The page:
Symphonic Interventions: Investigating the Impact of Music Therapy on Social and Communication Skills in ASD Individuals

Ella Hou (Author) and Alice Xu (Mentor)

Notes of Progress

Autism spectrum disorder (ASD) is a neurological and developmental condition that impacts individuals’ interactions, communication, learning, and behavior (National Institute of Mental Health, 2023). According to the National Institute of Mental Health (NIMH), one novel stereotype of the disorder is characterized by their lack of social interaction. Consequently, individuals with ASD are confronted with both direct and indirect ramifications stemming from their deficits in social interaction. This impact tends to intensify during adolescence, a critical phase for psychosocial development where peer interactions are more than just carved out times for recess, but instead, are crucial milestones and opportunities. Adolescents with ASD often express a growing desire to engage in peer-based social experiences. However, they often contend with heightened feelings of loneliness compared to their neurotypical counterparts (NIMH, 2023). This discrepancy underscores the importance of providing safe and welcoming environments for social engagement. In this context, music holds a unique position of importance—the amiable and accommodating nature of music serves to mitigate the anxiety associated with direct interpersonal encounters, contributing to the enhancement of emotional regulation and social capabilities in adolescents with ASD.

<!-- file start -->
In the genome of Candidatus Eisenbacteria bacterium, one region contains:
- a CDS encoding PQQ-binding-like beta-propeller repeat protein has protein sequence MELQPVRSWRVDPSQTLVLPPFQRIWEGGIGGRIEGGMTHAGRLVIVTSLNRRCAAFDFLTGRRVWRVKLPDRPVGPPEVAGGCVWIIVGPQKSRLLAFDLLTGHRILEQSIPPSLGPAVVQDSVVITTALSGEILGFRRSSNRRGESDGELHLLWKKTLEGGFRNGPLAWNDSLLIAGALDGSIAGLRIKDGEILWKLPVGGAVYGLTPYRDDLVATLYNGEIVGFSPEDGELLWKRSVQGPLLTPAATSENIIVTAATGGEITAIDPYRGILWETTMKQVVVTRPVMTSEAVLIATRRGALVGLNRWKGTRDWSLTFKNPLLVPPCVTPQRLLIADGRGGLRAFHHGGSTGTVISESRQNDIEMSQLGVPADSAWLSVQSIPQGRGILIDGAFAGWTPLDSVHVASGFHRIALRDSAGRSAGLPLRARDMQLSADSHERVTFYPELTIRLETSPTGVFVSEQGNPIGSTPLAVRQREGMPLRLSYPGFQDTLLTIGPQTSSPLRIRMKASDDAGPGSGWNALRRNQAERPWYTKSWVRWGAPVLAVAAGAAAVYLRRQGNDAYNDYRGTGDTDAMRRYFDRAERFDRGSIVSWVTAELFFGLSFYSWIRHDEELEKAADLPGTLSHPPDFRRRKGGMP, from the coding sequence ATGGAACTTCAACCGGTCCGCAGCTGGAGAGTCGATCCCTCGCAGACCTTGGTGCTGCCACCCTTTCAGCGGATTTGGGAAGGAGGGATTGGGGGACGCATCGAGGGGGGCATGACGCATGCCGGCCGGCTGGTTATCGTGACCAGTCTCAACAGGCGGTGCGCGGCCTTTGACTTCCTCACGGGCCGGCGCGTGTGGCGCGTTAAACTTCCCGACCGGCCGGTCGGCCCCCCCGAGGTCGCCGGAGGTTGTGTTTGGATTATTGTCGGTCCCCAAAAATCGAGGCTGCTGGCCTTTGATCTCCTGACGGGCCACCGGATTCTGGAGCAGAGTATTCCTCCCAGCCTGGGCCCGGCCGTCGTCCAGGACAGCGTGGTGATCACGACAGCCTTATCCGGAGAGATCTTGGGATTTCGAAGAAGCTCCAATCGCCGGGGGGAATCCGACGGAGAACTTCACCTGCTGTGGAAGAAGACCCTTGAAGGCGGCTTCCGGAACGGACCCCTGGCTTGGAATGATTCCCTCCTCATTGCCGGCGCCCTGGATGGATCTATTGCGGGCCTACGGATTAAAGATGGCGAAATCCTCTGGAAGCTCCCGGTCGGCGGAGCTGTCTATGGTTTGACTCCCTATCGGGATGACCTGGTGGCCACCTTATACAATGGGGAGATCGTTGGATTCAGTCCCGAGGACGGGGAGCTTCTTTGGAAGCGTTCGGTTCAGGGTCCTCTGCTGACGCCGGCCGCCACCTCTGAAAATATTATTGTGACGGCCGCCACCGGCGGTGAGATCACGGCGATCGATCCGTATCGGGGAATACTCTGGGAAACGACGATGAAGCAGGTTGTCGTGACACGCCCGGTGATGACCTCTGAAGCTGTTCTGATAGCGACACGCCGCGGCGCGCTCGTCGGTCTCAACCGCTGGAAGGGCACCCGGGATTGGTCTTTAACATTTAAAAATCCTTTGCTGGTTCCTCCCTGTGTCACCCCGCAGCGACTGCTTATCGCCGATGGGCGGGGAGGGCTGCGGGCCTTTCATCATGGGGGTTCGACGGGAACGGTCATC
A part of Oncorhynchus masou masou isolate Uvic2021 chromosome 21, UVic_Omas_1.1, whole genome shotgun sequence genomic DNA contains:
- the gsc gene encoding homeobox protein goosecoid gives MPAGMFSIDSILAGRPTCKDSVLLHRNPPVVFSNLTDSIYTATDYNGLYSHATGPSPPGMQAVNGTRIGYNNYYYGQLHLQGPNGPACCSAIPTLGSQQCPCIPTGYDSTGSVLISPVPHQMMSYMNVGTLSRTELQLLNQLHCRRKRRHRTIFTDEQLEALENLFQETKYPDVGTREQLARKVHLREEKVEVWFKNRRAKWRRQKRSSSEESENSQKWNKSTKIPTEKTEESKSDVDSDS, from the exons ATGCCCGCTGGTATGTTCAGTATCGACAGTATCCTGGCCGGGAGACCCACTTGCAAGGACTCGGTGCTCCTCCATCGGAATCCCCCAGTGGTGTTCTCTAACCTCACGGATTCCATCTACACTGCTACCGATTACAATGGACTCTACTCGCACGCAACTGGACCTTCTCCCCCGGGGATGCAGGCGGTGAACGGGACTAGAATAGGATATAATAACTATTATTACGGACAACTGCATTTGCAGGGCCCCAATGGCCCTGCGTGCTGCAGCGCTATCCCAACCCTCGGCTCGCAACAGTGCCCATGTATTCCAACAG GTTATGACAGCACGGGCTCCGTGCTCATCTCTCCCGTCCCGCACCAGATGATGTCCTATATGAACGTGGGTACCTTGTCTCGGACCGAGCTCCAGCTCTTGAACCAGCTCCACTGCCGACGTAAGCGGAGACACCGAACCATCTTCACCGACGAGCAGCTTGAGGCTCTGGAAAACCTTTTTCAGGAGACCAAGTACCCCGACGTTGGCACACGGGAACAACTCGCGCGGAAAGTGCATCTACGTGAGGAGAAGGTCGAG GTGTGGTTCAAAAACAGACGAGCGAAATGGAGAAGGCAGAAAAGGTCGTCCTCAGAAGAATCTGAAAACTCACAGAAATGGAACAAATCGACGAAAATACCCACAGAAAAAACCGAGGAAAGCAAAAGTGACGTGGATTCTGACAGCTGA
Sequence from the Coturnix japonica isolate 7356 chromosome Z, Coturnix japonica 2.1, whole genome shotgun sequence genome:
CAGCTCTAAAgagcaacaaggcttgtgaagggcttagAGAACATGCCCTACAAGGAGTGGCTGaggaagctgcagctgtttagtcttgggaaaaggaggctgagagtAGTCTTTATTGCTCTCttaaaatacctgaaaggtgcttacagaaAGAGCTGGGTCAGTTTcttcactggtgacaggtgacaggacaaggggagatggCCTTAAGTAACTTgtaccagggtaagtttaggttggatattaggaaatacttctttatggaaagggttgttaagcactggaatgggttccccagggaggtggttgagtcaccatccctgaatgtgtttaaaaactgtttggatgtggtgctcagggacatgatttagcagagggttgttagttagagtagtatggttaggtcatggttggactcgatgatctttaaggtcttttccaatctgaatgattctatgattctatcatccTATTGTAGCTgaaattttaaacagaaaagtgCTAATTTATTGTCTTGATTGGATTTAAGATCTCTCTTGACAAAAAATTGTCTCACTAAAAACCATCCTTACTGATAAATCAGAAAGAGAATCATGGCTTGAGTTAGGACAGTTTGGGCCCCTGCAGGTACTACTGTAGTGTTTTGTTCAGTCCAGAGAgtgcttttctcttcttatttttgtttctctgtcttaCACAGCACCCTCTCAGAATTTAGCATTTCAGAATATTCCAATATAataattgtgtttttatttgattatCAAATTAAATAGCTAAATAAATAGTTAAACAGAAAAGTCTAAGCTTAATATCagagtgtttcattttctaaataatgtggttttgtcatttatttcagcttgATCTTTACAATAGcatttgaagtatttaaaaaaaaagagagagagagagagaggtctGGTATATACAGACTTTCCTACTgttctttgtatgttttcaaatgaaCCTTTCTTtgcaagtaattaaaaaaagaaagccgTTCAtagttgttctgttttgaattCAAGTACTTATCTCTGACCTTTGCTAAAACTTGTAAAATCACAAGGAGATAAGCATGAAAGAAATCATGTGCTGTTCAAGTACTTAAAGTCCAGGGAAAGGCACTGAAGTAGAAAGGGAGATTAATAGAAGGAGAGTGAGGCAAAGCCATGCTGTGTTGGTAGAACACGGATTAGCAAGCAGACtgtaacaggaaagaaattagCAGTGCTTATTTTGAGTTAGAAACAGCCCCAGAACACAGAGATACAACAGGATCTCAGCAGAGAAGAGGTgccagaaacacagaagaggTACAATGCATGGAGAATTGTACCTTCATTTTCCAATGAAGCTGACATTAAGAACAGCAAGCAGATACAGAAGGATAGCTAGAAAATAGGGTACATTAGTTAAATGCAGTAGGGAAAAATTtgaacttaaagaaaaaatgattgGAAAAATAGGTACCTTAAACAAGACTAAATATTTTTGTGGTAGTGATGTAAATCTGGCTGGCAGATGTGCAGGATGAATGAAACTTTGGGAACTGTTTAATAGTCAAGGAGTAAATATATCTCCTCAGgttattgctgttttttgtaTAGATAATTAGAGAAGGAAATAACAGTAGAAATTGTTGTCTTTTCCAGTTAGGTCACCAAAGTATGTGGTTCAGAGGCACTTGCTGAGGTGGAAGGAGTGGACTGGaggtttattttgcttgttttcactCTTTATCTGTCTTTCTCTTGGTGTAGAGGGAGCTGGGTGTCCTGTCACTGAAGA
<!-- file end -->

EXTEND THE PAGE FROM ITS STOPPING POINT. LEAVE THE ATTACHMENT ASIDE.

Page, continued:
Tuning Notes

The inherent capacity for musical enjoyment is a universal quality of human nature, that we so effortlessly indulge in due to its ability to unlock profound memories and emotions. It is through music that we are exposed to the sentiments, reflections, and conceptualizations of others around us, significantly amplifying our social encounters. The act of listening to music not only provides an experiential avenue for these elements but also plays a key role in understanding the coherent integration of sound elements with social exchanges (Ke et al., 2022). In a similar fashion, music, whether pursued as a simple hobby or interest, has no distinguishable “criteria,” making it an art form that is inherently easy to gravitate towards. The sole connection required is through intuitive feeling, spirit, and grooves. Likewise, the non-restrictive nature of music allows those with ASD to freely convey their affinity in a harmless approach, thus fostering a unique avenue for self-expression and exploring their creative autonomy.